Ancient Monuments

History on the Ground

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Little Hoyle Cave and Longbury Bank Dark Age Site

A Scheduled Monument in Penally (Penalun), Pembrokeshire (Sir Benfro)

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Latitude: 51.6663 / 51°39'58"N

Longitude: -4.7321 / 4°43'55"W

OS Eastings: 211152

OS Northings: 199922

OS Grid: SS111999

Mapcode National: GBR GD.S1R9

Mapcode Global: VH2PR.XCNZ

Entry Name: Little Hoyle Cave and Longbury Bank Dark Age Site

Scheduled Date:

Source: Cadw

Source ID: 692

Cadw Legacy ID: PE428

Schedule Class: Monument

Category: Cave

Period: Prehistoric

County: Pembrokeshire (Sir Benfro)

Community: Penally (Penalun)

Built-Up Area: Penally

Traditional County: Pembrokeshire


The monument consists of a cave containing archaeological deposits that can date from as early as the Palaeolithic period and an Early Medieval settlement. A cave may have been used for occupation, storage, burial, refuse, or as a temporary shelter. Little Hoyle Cave is a small complex cave set within a limestone ridge known as ‘Longbury Bank’. There are 3 entrances to the cave on the northern ridge. The southern entrance is blocked. Excavations were undertaken in the mid 19th century, the late 1950s and early 1960s and in the mid 1980s. Prehistoric artefacts from the excavations are rare, however, 3 are Upper Palaeolithic and a least one is from the Later Upper Palaeolithic. The assemblage also includes important faunal remains. Radiocarbon dating has recorded a mean range of 20,800-17,050 BP. Other finds are of Neolithic, Roman and Early Medieval date. The important Early Medieval assemblage including ceramics and glass indicate an important settlement extending along the ridge of Longbury Bank.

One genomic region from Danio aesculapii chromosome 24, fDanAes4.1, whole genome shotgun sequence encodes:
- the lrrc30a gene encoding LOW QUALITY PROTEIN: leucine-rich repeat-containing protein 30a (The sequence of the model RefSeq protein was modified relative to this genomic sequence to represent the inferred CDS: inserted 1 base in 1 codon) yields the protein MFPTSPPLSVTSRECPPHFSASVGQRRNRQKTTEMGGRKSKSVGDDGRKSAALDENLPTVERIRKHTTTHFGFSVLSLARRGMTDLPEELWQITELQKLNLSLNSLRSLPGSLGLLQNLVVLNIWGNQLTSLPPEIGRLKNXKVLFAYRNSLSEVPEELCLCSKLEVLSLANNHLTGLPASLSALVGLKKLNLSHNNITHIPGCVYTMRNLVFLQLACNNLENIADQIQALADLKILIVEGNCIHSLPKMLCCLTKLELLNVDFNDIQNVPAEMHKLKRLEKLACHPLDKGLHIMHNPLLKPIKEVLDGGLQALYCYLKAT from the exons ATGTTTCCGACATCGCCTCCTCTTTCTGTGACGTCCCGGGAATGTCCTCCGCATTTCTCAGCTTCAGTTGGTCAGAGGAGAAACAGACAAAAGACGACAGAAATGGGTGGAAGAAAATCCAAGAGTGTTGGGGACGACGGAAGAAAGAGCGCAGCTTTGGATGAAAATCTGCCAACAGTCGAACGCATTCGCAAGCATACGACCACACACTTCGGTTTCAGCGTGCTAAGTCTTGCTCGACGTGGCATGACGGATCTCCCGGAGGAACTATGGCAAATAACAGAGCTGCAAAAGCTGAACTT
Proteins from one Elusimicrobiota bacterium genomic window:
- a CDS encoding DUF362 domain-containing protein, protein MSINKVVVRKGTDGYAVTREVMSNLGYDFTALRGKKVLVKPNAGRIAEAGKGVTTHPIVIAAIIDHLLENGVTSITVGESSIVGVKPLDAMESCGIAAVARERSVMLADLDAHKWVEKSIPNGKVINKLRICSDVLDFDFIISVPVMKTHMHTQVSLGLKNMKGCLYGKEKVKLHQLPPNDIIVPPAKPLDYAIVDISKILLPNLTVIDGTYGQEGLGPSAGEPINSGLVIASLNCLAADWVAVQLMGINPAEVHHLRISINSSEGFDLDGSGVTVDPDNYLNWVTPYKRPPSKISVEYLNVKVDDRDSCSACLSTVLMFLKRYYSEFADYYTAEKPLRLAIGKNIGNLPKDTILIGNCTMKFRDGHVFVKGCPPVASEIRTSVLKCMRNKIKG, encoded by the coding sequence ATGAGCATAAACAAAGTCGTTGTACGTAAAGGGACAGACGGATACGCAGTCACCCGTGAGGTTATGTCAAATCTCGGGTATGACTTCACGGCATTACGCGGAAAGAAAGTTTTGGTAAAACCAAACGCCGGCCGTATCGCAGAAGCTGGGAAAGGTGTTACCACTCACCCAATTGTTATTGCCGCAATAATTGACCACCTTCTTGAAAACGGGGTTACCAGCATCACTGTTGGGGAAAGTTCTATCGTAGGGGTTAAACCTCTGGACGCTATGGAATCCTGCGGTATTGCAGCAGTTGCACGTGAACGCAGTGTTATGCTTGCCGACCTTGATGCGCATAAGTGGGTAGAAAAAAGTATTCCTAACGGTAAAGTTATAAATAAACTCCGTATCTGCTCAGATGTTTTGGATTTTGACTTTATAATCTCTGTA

The monument is of national importance for its potential to enhance our knowledge of prehistoric settlement, ritual and funerary practices. It retains significant archaeological potential, with a strong probability of the presence of associated archaeological features and deposits. The scheduled area comprises the remains described and areas around them within which related evidence may be expected to survive.

Source: Cadw

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